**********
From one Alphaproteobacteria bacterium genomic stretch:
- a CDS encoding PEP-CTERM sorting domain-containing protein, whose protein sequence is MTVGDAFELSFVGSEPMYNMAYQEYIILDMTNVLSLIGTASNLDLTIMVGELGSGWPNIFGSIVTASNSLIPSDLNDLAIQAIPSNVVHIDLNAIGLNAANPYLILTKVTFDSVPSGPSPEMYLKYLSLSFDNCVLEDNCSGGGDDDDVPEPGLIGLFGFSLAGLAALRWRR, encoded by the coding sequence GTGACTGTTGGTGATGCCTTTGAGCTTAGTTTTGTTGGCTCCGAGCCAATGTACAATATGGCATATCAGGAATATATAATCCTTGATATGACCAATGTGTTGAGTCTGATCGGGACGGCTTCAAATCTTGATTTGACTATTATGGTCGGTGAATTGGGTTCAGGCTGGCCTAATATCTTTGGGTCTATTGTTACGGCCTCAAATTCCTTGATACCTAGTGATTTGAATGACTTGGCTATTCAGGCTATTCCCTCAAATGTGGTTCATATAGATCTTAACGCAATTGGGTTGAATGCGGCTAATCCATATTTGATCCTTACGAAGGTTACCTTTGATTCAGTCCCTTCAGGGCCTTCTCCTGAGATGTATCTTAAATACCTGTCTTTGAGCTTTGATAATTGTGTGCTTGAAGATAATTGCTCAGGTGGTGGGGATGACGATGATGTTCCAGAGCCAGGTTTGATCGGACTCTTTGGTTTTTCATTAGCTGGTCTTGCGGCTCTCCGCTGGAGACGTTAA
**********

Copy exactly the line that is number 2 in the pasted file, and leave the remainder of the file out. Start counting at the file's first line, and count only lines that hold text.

- a CDS encoding PEP-CTERM sorting domain-containing protein, whose protein sequence is MTVGDAFELSFVGSEPMYNMAYQEYIILDMTNVLSLIGTASNLDLTIMVGELGSGWPNIFGSIVTASNSLIPSDLNDLAIQAIPSNVVHIDLNAIGLNAANPYLILTKVTFDSVPSGPSPEMYLKYLSLSFDNCVLEDNCSGGGDDDDVPEPGLIGLFGFSLAGLAALRWRR, encoded by the coding sequence GTGACTGTTGGTGATGCCTTTGAGCTTAGTTTTGTTGGCTCCGAGCCAATGTACAATATGGCATATCAGGAATATATAATCCTTGATATGACCAATGTGTTGAGTCTGATCGGGACGGCTTCAAATCTTGATTTGACTATTATGGTCGGTGAATTGGGTTCAGGCTGGCCTAATATCTTTGGGTCTATTGTTACGGCCTCAAATTCCTTGATACCTAGTGATTTGAATGACTTGGCTATTCAGGCTATTCCCTCAAATGTGGTTCATATAGATCTTAACGCAATTGGGTTGAATGCGGCTAATCCATATTTGATCCTTACGAAGGTTACCTTTGATTCAGTCCCTTCAGGGCCTTCTCCTGAGATGTATCTTAAATACCTGTCTTTGAGCTTTGATAATTGTGTGCTTGAAGATAATTGCTCAGGTGGTGGGGATGACGATGATGTTCCAGAGCCAGGTTTGATCGGACTCTTTGGTTTTTCATTAGCTGGTCTTGCGGCTCTCCGCTGGAGACGTTAA